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Face to face, Obama urges Republicans to cooperate

 From left, President Barack Obama, House Minority Leader John Boehner of Ohio, and House Minority Whip Eric Cantor of Va., bow their heads during the...
 President Barack Obama speaks to Republican lawmakers at the GOP House Issues Conference in Baltimore, Friday, Jan. 29, 2010. (AP Photo/Charles Dhara...

Obama

From left, President Barack Obama, House Minority Leader John Boehner of Ohio, and House Minority Whip Eric Cantor of Va., bow their heads during the...

Obama

President Barack Obama speaks to Republican lawmakers at the GOP House Issues Conference in Baltimore, Friday, Jan. 29, 2010. (AP Photo/Charles Dhara...

In a face-to-face encounter, President Barack Obama chastised Republican lawmakers Friday for opposing him on health care, economic stimulus and other major issues.
Republicans pushed back on taxes and spending, and accused Obama of not taking their ideas seriously.
Obama, attending the House Republicans' retreat in Baltimore, began with conciliatory remarks but soon became more pointed. He said a Republican-driven "politics of no" was blocking action on bills that could help Americans obtain jobs and health care.
Republicans have political momentum after last week's Massachusetts special election, in which they captured the Senate seat long held by a Democrat, the late Edward M. Kennedy. They view that election as a referendum on Obama's policies, giving them little incentive to cooperate with Democrats ahead of the November congressional elections.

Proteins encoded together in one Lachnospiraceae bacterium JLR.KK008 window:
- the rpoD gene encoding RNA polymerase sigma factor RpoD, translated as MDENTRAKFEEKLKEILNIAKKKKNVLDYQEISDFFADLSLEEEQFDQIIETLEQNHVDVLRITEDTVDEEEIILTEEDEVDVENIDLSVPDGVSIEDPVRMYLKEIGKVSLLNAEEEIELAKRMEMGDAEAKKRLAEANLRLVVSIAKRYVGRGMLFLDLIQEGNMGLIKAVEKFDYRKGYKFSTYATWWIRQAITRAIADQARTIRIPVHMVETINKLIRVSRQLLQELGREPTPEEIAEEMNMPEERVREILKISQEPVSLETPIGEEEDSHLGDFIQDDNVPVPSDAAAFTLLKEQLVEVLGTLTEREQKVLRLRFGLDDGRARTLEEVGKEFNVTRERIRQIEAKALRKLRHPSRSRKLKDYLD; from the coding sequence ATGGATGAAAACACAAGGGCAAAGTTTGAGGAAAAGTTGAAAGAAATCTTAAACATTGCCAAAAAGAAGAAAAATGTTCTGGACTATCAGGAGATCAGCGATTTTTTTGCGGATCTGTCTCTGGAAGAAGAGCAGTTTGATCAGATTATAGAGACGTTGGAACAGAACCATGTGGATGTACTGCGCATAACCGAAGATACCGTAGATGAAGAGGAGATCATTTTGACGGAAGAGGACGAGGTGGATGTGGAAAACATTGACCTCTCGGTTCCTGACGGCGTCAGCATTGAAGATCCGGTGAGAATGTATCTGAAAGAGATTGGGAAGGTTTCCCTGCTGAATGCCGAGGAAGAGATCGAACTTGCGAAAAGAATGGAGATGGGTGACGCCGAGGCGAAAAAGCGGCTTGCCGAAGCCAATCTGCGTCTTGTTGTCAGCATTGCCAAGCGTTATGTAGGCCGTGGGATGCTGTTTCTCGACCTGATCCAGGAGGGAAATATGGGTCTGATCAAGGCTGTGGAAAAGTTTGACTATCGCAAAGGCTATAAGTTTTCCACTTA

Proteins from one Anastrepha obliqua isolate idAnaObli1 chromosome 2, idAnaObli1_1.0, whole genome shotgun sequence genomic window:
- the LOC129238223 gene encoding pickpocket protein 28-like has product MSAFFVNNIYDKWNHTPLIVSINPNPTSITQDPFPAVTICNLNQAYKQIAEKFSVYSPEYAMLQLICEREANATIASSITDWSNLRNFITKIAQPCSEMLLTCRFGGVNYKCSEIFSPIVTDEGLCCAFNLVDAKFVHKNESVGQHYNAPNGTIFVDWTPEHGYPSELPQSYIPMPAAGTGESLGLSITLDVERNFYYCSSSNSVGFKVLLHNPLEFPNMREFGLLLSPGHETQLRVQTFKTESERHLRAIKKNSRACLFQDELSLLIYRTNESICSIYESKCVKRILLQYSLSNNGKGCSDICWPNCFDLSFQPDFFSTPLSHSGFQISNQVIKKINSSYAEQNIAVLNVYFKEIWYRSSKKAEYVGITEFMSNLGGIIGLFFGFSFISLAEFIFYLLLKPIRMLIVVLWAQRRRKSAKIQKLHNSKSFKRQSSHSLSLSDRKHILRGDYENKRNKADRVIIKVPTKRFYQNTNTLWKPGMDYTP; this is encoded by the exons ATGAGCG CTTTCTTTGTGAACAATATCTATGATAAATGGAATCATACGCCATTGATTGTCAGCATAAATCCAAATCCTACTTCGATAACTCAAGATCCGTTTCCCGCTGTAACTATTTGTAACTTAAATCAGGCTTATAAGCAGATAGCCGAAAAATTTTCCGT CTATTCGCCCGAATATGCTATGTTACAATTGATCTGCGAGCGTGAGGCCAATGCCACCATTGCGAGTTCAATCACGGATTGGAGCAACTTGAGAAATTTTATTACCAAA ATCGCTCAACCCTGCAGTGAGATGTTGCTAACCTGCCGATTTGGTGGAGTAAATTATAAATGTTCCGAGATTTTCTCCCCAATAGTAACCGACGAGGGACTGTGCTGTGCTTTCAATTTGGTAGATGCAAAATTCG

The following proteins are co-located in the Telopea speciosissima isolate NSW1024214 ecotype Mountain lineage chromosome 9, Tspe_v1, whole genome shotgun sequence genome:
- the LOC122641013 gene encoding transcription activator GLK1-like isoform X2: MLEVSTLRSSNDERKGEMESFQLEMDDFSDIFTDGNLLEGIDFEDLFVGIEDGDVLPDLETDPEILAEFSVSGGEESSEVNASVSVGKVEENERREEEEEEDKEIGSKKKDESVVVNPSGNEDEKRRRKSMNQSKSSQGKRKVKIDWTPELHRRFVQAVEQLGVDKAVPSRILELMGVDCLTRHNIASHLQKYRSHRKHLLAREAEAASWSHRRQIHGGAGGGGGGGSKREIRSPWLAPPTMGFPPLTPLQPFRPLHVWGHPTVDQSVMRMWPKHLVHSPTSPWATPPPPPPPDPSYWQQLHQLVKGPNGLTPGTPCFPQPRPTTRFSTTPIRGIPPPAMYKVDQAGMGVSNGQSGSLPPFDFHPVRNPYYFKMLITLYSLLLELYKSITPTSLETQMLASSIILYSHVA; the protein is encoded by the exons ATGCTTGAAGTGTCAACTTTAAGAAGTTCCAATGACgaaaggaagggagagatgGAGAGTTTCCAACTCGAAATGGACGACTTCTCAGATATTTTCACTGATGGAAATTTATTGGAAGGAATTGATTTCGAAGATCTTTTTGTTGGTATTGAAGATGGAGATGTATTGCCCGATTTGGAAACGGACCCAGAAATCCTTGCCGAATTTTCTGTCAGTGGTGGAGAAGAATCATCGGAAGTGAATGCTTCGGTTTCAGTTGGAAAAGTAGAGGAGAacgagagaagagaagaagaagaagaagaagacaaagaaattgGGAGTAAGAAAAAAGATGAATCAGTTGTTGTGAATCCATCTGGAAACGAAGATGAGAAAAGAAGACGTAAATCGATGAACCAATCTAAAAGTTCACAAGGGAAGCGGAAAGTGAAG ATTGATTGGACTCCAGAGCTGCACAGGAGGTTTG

In a sometimes-barbed exchange Friday, Obama said some in the audience have attended ribbon-cutting ceremonies for projects funded by the stimulus package they voted against. Obama also questioned why Republicans have overwhelmingly opposed his tax-cut policies, which he said have benefited 95 percent of American families.
"The notion that this was a radical package is just not true," Obama said. "I am not an ideologue."
Republican lawmakers pressed the president to pledge to support a line-item veto for spending bills and across-the-board tax cuts. Obama demurred, saying billionaires don't need new tax cuts.
In his opening remarks, Obama criticized a Washington culture driven by opinion polls and nonstop political campaigns.
"I don't think the American people want us to focus on our job security, they want us to focus on their job security," he said.
The president acknowledged that Republicans have joined Democrats in some efforts, such as sending more U.S. troops to Afghanistan. But he said he was disappointed and perplexed by virtually unanimous Republican opposition to other programs, such as the $787 billion economic stimulus bill enacted a year ago.
He also noted overwhelming Republican opposition to his plan to overhaul the U.S. health care system, a proposal that is now in legislative peril. Obama said he would gladly look at better ideas, but he urged Republicans to acknowledge the difficulties that many Americans face in obtaining good health care.
Obama said it makes ideological sense for Democrats and Republicans to work together on some issues such as charging fees to banks that benefited from a federal bailout, temporarily freezing some government spending, keeping jobs from being exported and paying for new government programs when they are created.
Republicans have sharply criticized Obama's approach to most of these issues.
Obama's meeting with the Republican lawmakers Friday comes two days after he appealed in his State of the Union speech for an end to Washington's sharp partisan rift.


Updated : 2021-06-20 19:03 GMT+08:00